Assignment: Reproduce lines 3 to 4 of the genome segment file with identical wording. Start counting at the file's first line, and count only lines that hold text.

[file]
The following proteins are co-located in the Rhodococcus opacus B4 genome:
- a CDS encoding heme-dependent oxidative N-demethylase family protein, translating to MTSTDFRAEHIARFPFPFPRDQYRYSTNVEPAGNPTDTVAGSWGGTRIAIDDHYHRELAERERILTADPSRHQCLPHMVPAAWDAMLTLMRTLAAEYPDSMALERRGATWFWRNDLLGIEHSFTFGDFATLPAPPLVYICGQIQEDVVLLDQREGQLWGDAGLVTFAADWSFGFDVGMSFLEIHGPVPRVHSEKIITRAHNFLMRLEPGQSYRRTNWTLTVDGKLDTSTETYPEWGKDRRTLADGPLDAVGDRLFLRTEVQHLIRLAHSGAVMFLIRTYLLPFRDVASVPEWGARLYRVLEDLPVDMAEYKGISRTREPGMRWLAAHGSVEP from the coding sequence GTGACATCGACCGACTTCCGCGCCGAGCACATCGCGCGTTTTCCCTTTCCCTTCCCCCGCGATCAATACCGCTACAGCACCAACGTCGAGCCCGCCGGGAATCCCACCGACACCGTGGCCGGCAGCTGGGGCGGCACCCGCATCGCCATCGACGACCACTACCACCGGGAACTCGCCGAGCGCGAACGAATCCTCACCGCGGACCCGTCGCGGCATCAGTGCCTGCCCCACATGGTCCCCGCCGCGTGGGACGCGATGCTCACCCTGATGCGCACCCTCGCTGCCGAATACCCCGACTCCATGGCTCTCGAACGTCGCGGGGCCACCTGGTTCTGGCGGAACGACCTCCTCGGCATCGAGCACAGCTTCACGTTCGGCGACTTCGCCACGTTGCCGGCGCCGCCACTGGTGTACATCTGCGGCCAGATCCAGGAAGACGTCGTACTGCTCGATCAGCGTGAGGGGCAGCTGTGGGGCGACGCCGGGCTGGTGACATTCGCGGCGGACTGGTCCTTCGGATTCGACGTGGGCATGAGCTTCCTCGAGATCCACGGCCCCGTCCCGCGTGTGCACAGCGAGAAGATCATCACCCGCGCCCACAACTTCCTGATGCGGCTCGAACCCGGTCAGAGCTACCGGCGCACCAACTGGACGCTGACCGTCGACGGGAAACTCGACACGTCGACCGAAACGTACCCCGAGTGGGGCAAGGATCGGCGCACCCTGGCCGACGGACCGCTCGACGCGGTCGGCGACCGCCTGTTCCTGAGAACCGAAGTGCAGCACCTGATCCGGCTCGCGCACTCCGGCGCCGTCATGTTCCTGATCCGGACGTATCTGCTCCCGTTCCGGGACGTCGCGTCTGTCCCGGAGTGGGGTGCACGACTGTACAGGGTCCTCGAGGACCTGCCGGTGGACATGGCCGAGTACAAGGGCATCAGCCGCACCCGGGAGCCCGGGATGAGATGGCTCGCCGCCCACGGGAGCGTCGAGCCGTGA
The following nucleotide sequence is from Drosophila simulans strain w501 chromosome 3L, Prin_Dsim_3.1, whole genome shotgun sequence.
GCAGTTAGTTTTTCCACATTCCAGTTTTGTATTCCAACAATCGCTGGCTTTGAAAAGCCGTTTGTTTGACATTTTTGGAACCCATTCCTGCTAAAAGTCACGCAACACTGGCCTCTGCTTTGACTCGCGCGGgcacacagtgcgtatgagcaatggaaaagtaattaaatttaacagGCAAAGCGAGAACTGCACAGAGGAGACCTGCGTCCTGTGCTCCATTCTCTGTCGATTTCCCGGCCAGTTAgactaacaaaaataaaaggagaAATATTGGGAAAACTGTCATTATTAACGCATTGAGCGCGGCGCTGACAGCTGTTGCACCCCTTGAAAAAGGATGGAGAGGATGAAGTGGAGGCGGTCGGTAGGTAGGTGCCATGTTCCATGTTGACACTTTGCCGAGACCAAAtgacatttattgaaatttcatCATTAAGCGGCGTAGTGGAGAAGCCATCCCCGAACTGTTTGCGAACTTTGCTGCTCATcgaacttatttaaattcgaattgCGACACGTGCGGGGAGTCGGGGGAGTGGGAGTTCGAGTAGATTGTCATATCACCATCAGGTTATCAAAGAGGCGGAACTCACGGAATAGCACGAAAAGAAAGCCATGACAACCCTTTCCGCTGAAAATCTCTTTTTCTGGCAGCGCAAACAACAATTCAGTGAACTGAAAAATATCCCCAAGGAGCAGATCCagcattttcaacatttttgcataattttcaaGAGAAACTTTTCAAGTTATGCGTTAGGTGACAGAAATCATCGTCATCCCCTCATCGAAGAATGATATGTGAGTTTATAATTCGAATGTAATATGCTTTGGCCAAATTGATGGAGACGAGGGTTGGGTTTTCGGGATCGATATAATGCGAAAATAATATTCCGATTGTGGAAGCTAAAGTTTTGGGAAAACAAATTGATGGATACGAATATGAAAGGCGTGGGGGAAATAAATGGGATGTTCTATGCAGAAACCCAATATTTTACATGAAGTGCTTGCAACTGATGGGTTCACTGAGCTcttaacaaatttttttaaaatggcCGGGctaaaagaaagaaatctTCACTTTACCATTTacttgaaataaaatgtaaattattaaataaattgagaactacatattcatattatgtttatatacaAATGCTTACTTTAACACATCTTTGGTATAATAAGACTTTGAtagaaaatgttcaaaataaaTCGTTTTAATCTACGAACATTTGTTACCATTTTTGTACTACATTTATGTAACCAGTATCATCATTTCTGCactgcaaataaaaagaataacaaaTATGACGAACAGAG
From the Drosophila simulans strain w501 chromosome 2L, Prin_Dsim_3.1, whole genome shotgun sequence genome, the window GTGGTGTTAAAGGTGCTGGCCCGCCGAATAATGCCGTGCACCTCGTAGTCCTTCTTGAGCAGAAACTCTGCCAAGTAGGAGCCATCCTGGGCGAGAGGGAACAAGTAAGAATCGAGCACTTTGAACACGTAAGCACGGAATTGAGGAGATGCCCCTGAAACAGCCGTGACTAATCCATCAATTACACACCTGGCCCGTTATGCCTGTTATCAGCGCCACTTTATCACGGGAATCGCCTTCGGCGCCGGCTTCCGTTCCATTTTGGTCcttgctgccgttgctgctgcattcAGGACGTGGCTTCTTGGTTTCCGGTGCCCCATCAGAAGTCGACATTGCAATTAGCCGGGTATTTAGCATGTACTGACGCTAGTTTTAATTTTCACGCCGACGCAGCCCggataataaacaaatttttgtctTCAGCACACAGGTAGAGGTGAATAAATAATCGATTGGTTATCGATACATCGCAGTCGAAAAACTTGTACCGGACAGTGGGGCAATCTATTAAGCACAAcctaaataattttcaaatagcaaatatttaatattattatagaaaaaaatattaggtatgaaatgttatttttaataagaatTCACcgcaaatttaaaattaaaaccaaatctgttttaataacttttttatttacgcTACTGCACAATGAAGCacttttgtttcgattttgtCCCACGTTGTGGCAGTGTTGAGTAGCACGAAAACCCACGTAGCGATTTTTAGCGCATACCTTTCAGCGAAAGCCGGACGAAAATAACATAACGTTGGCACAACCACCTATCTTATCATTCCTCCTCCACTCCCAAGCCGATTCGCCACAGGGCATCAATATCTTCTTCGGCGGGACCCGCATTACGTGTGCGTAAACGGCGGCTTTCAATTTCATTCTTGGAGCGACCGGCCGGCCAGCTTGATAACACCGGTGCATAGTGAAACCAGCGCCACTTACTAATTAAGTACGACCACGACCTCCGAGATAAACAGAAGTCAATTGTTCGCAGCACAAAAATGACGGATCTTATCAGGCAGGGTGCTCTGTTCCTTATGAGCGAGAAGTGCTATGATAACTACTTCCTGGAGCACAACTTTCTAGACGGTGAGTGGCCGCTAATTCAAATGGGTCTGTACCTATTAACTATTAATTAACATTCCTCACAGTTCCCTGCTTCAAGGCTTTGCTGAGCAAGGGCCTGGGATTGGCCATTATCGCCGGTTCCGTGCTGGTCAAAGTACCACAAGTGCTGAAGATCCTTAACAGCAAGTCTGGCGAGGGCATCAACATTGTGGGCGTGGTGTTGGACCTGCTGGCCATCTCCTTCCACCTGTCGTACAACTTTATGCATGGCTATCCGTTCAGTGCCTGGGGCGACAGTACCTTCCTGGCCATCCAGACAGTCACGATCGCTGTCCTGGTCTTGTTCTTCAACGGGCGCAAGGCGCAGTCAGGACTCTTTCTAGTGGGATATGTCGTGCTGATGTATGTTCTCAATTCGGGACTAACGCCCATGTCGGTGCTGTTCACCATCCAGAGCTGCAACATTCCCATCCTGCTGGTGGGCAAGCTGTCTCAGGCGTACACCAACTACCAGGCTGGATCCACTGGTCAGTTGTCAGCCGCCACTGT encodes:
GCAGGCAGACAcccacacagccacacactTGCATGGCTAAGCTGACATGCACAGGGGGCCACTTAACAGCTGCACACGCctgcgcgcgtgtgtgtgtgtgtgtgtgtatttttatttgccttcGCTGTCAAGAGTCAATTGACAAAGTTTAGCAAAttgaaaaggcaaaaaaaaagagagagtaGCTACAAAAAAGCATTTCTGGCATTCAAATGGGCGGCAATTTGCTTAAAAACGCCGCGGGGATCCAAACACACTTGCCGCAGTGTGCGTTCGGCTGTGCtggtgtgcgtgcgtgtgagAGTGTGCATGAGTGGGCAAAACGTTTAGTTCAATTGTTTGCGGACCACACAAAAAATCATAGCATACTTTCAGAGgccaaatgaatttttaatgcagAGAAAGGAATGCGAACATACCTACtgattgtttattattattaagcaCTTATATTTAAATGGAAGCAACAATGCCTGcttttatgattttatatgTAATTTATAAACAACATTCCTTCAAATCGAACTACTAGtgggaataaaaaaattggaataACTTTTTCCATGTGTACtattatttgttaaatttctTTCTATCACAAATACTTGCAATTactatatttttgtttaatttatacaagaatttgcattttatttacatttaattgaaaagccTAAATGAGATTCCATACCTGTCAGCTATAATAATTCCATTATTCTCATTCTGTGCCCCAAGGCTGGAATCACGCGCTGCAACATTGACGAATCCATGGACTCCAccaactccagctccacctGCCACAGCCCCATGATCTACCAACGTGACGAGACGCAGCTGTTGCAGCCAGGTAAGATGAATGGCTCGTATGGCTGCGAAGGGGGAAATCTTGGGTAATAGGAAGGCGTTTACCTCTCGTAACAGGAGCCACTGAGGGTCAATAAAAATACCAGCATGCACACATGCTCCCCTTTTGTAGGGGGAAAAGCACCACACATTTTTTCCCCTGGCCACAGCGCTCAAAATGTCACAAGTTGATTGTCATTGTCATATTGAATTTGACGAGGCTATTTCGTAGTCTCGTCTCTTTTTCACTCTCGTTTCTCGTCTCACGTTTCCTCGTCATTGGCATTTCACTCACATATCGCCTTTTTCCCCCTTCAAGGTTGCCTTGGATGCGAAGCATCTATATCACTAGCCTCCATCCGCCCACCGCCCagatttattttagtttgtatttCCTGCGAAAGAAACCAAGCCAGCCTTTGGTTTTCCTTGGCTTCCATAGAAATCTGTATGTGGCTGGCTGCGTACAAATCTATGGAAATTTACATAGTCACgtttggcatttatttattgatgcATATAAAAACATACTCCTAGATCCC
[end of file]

The following nucleotide sequence is from Drosophila simulans strain w501 chromosome 3L, Prin_Dsim_3.1, whole genome shotgun sequence.
GCAGTTAGTTTTTCCACATTCCAGTTTTGTATTCCAACAATCGCTGGCTTTGAAAAGCCGTTTGTTTGACATTTTTGGAACCCATTCCTGCTAAAAGTCACGCAACACTGGCCTCTGCTTTGACTCGCGCGGgcacacagtgcgtatgagcaatggaaaagtaattaaatttaacagGCAAAGCGAGAACTGCACAGAGGAGACCTGCGTCCTGTGCTCCATTCTCTGTCGATTTCCCGGCCAGTTAgactaacaaaaataaaaggagaAATATTGGGAAAACTGTCATTATTAACGCATTGAGCGCGGCGCTGACAGCTGTTGCACCCCTTGAAAAAGGATGGAGAGGATGAAGTGGAGGCGGTCGGTAGGTAGGTGCCATGTTCCATGTTGACACTTTGCCGAGACCAAAtgacatttattgaaatttcatCATTAAGCGGCGTAGTGGAGAAGCCATCCCCGAACTGTTTGCGAACTTTGCTGCTCATcgaacttatttaaattcgaattgCGACACGTGCGGGGAGTCGGGGGAGTGGGAGTTCGAGTAGATTGTCATATCACCATCAGGTTATCAAAGAGGCGGAACTCACGGAATAGCACGAAAAGAAAGCCATGACAACCCTTTCCGCTGAAAATCTCTTTTTCTGGCAGCGCAAACAACAATTCAGTGAACTGAAAAATATCCCCAAGGAGCAGATCCagcattttcaacatttttgcataattttcaaGAGAAACTTTTCAAGTTATGCGTTAGGTGACAGAAATCATCGTCATCCCCTCATCGAAGAATGATATGTGAGTTTATAATTCGAATGTAATATGCTTTGGCCAAATTGATGGAGACGAGGGTTGGGTTTTCGGGATCGATATAATGCGAAAATAATATTCCGATTGTGGAAGCTAAAGTTTTGGGAAAACAAATTGATGGATACGAATATGAAAGGCGTGGGGGAAATAAATGGGATGTTCTATGCAGAAACCCAATATTTTACATGAAGTGCTTGCAACTGATGGGTTCACTGAGCTcttaacaaatttttttaaaatggcCGGGctaaaagaaagaaatctTCACTTTACCATTTacttgaaataaaatgtaaattattaaataaattgagaactacatattcatattatgtttatatacaAATGCTTACTTTAACACATCTTTGGTATAATAAGACTTTGAtagaaaatgttcaaaataaaTCGTTTTAATCTACGAACATTTGTTACCATTTTTGTACTACATTTATGTAACCAGTATCATCATTTCTGCactgcaaataaaaagaataacaaaTATGACGAACAGAG